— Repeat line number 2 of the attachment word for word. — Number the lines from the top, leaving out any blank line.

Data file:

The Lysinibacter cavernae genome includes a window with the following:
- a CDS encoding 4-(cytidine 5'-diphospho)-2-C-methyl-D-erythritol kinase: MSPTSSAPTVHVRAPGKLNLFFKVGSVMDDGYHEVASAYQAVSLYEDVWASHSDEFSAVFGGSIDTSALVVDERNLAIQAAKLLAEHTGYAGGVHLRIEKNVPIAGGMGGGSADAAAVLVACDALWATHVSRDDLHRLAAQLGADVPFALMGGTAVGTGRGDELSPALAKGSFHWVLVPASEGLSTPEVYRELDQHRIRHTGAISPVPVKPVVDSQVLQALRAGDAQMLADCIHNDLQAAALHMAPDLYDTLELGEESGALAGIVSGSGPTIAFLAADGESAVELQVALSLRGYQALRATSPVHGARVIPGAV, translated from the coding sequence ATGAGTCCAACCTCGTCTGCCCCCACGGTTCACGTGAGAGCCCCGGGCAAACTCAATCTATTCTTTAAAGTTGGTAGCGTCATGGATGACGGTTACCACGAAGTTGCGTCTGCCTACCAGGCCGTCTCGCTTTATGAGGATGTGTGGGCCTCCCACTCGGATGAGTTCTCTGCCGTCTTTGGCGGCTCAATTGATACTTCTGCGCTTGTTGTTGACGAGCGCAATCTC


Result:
- a CDS encoding 4-(cytidine 5'-diphospho)-2-C-methyl-D-erythritol kinase: MSPTSSAPTVHVRAPGKLNLFFKVGSVMDDGYHEVASAYQAVSLYEDVWASHSDEFSAVFGGSIDTSALVVDERNLAIQAAKLLAEHTGYAGGVHLRIEKNVPIAGGMGGGSADAAAVLVACDALWATHVSRDDLHRLAAQLGADVPFALMGGTAVGTGRGDELSPALAKGSFHWVLVPASEGLSTPEVYRELDQHRIRHTGAISPVPVKPVVDSQVLQALRAGDAQMLADCIHNDLQAAALHMAPDLYDTLELGEESGALAGIVSGSGPTIAFLAADGESAVELQVALSLRGYQALRATSPVHGARVIPGAV, translated from the coding sequence ATGAGTCCAACCTCGTCTGCCCCCACGGTTCACGTGAGAGCCCCGGGCAAACTCAATCTATTCTTTAAAGTTGGTAGCGTCATGGATGACGGTTACCACGAAGTTGCGTCTGCCTACCAGGCCGTCTCGCTTTATGAGGATGTGTGGGCCTCCCACTCGGATGAGTTCTCTGCCGTCTTTGGCGGCTCAATTGATACTTCTGCGCTTGTTGTTGACGAGCGCAATCTC